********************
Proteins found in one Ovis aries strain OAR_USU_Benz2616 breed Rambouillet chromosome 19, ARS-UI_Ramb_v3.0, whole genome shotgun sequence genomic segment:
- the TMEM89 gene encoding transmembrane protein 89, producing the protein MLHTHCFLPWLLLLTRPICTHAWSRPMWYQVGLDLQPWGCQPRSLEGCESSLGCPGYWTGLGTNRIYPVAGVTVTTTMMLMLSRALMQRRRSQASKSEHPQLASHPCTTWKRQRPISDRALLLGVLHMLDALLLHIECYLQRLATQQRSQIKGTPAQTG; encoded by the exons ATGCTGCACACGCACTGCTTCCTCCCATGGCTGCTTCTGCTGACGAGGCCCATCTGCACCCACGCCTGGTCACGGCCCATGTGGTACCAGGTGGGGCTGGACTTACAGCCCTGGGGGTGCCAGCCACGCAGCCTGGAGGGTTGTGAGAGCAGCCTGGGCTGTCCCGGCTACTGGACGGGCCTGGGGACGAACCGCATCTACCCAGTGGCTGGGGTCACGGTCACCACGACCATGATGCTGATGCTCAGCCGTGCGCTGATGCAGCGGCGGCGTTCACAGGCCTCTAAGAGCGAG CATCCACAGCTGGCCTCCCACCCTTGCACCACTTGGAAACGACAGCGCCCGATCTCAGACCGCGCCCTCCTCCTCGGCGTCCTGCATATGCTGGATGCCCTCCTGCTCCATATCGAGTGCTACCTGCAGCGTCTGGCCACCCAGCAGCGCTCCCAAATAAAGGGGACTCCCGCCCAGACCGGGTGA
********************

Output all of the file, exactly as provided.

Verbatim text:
Proteins found in one Ovis aries strain OAR_USU_Benz2616 breed Rambouillet chromosome 19, ARS-UI_Ramb_v3.0, whole genome shotgun sequence genomic segment:
- the TMEM89 gene encoding transmembrane protein 89, producing the protein MLHTHCFLPWLLLLTRPICTHAWSRPMWYQVGLDLQPWGCQPRSLEGCESSLGCPGYWTGLGTNRIYPVAGVTVTTTMMLMLSRALMQRRRSQASKSEHPQLASHPCTTWKRQRPISDRALLLGVLHMLDALLLHIECYLQRLATQQRSQIKGTPAQTG; encoded by the exons ATGCTGCACACGCACTGCTTCCTCCCATGGCTGCTTCTGCTGACGAGGCCCATCTGCACCCACGCCTGGTCACGGCCCATGTGGTACCAGGTGGGGCTGGACTTACAGCCCTGGGGGTGCCAGCCACGCAGCCTGGAGGGTTGTGAGAGCAGCCTGGGCTGTCCCGGCTACTGGACGGGCCTGGGGACGAACCGCATCTACCCAGTGGCTGGGGTCACGGTCACCACGACCATGATGCTGATGCTCAGCCGTGCGCTGATGCAGCGGCGGCGTTCACAGGCCTCTAAGAGCGAG CATCCACAGCTGGCCTCCCACCCTTGCACCACTTGGAAACGACAGCGCCCGATCTCAGACCGCGCCCTCCTCCTCGGCGTCCTGCATATGCTGGATGCCCTCCTGCTCCATATCGAGTGCTACCTGCAGCGTCTGGCCACCCAGCAGCGCTCCCAAATAAAGGGGACTCCCGCCCAGACCGGGTGA